WaterHot summer months mean lots of outdoor activities, lots of time in the sun, and lots and lots of sweating which are the perfect ingredients for a dangerous case of dehydration, which can lead to heat exhaustion or even heat stroke.

The best way to stop dehydration? Take preemptive steps to prevent it. Drink lots of water, and stay hydrated. On an average day, for an average person, the recommended fluid amount is three quarts of water but if you’re out in the sun or the heat, be sure to increase this amount.

Aside from keeping yourself hydrated, the next best thing to do is learn the symptoms and warning signs, so that at the first recognition, you can take action to prevent the situation from worsening.

Symptoms of dehydration in adults include: unusual thirst, less frequent urination, or dark-colored urine, dry skin (especially when one would ordinarily be sweating), fatigue, dizziness, and fainting.

Symptoms of dehydration in children and infants include the same ones as those found in adults, with a few additions: dry mouth/tongue, no wet diapers for over three hours, crying without tears, high fever, and being unusually tired.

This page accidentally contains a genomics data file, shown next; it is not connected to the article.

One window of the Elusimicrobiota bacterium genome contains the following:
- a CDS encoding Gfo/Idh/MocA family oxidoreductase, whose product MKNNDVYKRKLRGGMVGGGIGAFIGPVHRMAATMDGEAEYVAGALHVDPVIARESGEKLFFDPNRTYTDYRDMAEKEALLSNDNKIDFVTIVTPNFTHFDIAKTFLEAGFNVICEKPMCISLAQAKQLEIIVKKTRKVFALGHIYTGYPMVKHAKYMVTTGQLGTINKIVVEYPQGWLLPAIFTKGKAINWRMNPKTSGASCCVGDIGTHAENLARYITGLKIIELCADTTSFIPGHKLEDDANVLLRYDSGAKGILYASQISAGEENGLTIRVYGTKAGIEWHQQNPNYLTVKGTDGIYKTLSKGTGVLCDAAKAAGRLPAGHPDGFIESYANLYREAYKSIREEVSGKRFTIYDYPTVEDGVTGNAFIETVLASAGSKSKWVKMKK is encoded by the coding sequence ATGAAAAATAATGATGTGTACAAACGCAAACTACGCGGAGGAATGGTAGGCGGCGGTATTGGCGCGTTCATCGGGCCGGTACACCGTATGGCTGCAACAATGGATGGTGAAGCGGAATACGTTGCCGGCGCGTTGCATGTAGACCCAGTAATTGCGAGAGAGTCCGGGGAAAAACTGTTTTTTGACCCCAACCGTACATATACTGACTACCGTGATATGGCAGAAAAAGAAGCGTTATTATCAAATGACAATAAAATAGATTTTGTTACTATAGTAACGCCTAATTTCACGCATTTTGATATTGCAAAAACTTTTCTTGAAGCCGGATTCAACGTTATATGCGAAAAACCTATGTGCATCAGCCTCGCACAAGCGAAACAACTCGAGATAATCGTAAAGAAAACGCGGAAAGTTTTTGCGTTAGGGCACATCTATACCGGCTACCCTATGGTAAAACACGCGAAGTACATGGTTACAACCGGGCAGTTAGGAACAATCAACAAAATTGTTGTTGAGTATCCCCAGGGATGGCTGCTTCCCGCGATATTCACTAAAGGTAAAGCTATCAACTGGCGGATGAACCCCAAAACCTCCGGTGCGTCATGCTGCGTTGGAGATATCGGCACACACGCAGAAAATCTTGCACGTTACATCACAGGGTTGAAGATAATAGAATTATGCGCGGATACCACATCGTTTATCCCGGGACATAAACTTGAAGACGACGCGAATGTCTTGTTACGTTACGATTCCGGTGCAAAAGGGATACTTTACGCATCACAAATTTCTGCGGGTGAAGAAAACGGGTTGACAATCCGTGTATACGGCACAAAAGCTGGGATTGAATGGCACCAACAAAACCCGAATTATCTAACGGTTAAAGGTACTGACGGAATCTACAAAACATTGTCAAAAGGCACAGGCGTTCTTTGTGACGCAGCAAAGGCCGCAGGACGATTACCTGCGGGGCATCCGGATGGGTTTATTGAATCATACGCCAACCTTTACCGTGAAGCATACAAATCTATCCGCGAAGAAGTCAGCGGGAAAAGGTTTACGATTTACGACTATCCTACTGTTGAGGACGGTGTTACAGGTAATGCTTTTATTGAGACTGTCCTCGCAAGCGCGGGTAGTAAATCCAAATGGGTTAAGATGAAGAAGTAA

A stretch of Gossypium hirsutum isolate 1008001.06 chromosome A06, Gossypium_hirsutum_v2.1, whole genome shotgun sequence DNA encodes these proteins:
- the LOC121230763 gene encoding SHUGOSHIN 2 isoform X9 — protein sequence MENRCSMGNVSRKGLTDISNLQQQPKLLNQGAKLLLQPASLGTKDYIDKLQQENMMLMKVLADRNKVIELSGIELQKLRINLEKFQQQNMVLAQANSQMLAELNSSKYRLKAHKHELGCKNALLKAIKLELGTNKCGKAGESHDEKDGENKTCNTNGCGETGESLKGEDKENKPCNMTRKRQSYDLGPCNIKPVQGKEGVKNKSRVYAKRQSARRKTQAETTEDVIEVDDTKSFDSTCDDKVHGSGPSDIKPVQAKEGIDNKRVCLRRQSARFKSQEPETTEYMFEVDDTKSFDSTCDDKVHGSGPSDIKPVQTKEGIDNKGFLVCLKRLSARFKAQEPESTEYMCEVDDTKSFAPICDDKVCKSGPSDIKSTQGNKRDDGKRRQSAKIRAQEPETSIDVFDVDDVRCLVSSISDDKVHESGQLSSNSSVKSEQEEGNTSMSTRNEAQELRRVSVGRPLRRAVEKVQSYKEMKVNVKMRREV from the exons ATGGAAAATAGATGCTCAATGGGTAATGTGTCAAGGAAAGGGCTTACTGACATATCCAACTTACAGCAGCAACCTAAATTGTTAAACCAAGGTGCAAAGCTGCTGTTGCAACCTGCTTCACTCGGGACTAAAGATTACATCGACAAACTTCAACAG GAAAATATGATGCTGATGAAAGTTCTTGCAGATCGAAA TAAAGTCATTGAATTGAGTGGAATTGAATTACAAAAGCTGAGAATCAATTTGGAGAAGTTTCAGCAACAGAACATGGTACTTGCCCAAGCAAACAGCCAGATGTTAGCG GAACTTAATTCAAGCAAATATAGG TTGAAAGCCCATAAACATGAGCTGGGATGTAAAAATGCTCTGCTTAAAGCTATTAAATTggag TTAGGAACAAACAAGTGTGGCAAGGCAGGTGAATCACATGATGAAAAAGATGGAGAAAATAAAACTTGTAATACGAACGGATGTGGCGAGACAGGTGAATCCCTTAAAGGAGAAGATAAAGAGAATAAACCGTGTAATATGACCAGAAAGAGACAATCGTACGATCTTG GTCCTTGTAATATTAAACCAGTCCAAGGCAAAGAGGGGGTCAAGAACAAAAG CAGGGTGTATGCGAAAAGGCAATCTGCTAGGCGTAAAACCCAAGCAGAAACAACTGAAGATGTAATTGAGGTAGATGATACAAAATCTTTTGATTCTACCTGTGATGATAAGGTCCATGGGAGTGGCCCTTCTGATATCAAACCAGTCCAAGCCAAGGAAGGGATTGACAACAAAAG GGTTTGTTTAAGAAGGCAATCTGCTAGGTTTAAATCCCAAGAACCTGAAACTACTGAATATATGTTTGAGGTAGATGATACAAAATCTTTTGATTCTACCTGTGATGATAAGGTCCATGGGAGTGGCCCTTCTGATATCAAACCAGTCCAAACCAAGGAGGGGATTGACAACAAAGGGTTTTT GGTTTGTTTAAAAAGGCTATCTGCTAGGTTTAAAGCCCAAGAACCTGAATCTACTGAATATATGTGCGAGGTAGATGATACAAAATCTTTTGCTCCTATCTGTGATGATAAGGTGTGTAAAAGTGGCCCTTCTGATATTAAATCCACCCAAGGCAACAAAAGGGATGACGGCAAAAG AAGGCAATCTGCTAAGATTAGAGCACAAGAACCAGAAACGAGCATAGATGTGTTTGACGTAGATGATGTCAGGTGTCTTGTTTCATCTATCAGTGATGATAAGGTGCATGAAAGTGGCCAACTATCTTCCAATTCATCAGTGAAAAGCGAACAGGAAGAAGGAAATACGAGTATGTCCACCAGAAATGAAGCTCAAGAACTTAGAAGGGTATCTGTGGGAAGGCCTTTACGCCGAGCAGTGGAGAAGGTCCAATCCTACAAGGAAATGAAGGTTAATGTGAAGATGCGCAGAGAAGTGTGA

If any of these signs are observed, encourage the symptomatic person to go into a cool place, or at least go into shade, out of the hot sun. Then, be sure to offer fluids, urge the person to lie down or to rest, and, if available, encourage them to shower, bathe, or sponge off with a cold compress.

Mild dehydration is best treated with small amounts of fluid often, rather than forcing large amounts all at once. Electrolyte solutions (like sports drinks, or similar products) and freezer pops are also helpful.

Once a person becomes dehydrated, they are at risk for heat stroke or heat exhaustion. Stay alert for the symptoms: body temperature above 104 degrees, confusion or bizarre behavior, strong, rapid pulse, lack of sweating, and faintness or unconsciousness.

If any of these are observed, medical assistance may be necessary. Typical treatment consists of the administration of intravenous fluids and a hospital stay. If heat-related illnesses go untreated, seizures,
permanent brain damage, or even death can occur.

Remember: dehydration and heat exhaustion are 100 percent preventable by being smart and sun-savvy! Drink water and embrace the shade – it’s all about the balance.

Shingletown Medical Center Board Members and Staff wish you a “Happy” and “Cool” month of July!